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In a previous article I presented some observations and thoughts on personal freedom, along with some questions for consideration. This time I'll begin to show you how to take the first steps toward creating the personal freedom you want in your life. Because people want different things, and because there are so many ways to achieving the freedom you want, much of what I have to say will be fairly general. But that doesn't necessarily mean it won't be helpful--sift through my ideas, consider what appeals to you and try them, and look at the others for ways to gain some value from them. Subscribers can also address specific questions to The Advisor , with anonymity guaranteed.
…But with much nicer intentions than the Babylon 5 character. Or, better yet, you ask yourself his infamous question: What do you want? It's a given that for our readers one answer will be, "More freedom!", but you need to look deeper into yourself to learn what that entails. Do you want to move away from the traditional job and career, and be self-employed or an entrepreneur? Do you want to break out of the social and cultural expectations that keep you in unfulfilling relationships, narrow paths of approved behavior, or a boring life? What do you want?
The question is more important than it may seem at first. Without knowing what things are really important to you, it's damn near impossible to chart a course to get from where you are to where you want to be. You can use hit-or-miss approaches to try to create happiness for yourself, but isn't life too short for such potentially time-wasting tactics? You need to know yourself before you can begin to identify what kind of person you want to be, and how to make positive changes in your life.
That may sound like an easy thing, but think about the culture you live in. For most of us, aspects of our society make being fully aware of and in tune with yourself a challenging thing. With the expectations placed on an individual by virtue of one's sex, race, occupation, or in some parts of the world still, class, we can get caught up in being what others want or expect us to be without even noticing it. It can be very difficult to be aware of all these potentially subtle influences, much less act to reduce or eliminate their hold on you. Another factor to consider is how easy it might be for you to examine yourself in this way. Some people are good at such critical evaluation and self-discovery, while others seem totally befuddled by it.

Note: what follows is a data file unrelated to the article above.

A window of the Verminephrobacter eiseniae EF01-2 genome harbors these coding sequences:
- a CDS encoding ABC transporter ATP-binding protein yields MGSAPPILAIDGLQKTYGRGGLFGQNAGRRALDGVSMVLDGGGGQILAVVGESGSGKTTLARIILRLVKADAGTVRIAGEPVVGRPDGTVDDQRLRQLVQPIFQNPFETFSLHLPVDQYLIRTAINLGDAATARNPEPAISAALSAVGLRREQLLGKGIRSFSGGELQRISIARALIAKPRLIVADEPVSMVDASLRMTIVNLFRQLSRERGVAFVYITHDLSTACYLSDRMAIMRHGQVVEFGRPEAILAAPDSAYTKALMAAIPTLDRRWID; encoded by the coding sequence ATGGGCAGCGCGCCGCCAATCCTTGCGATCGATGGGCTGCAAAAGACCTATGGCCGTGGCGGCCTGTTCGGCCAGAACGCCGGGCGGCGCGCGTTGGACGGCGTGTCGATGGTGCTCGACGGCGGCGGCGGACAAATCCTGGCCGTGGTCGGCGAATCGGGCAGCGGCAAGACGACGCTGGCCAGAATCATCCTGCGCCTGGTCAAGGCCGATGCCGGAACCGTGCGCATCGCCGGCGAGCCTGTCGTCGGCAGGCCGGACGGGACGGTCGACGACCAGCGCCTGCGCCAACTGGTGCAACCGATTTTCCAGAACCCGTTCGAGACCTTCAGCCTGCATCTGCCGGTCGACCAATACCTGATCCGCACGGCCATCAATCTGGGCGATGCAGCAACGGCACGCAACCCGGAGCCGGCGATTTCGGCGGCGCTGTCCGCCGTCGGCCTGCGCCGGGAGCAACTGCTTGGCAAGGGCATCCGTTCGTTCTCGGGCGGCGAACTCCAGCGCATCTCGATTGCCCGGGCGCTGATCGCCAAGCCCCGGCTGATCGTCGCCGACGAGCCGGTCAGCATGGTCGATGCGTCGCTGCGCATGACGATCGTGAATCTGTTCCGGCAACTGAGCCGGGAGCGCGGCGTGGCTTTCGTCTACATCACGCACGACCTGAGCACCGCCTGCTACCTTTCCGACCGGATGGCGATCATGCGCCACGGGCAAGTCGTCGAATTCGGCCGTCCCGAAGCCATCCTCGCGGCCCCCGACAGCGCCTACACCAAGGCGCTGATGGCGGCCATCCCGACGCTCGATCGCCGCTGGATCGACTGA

How do you get to know yourself? By putting yourself under the microscope, so to speak, and examining all aspects of your way of being. Many aspects of ways of your being are pretty easy to identify, such as whether you're shy or outgoing; others take more probing, deeper into yourself to fully understand. Some people can be quite open with themselves and everyone--sort of a "what you see is what you get" way of being--while others present only certain aspects of their way of being to the outer world, or work on presenting a certain image that may or may not be consistent with their deeper values. Those individuals who do the latter can expect to need to do more digging to get in touch with themselves. This process of looking inward is known as introspection--but this isn't your everyday introspection. It's a powerful tool for dealing with many things you experience over your life.
Getting to know yourself can be a tricky thing, though. Aside from the expectations and stereotypes we all operate under to varying degrees, it can be hard to be completely open and honest with yourself. Everyone I've ever met has aspects of their way of being that they aren't satisfied with and therefore aren't eager to explore. Many people have episodes in their past that offer valuable lessons, but those remain undiscovered because of a reluctance to face the emotions that accompany the memories. Even if you're familiar with deep and probing introspection, such things can hinder your growth.
Below are some questions designed to help you begin (or refresh, as the case may be) your journey of self-discovery. These are intended to help you get comfortable or back into the habit of introspecting, as well as for dealing with some of the potential obstacles you may face as you do so. As you look over or introspect on the questions I offer, others may come to your mind; if that happens, please do consider them as well.
If you're new to this kind of serious introspecting, you might be more successful at it if you set aside some time to do it regularly, in a specific place that's conducive to relaxation and self-examination. Suggestions for good places include: a long soak in a warm bath; in a comfortable chair in a private place; while outside gardening or shoveling snow; while walking the dog; in a secluded spot in a neighborhood park; or in a cubbyhole at the library. Anyplace where you can be alone and uninterrupted for about an hour, and can get comfortable and able to relax and focus on yourself, will do. Once you're familiar with how it feels, you'll be able to introspect more efficiently, and without the need for solitude (although that's still best, as it makes interruptions less likely).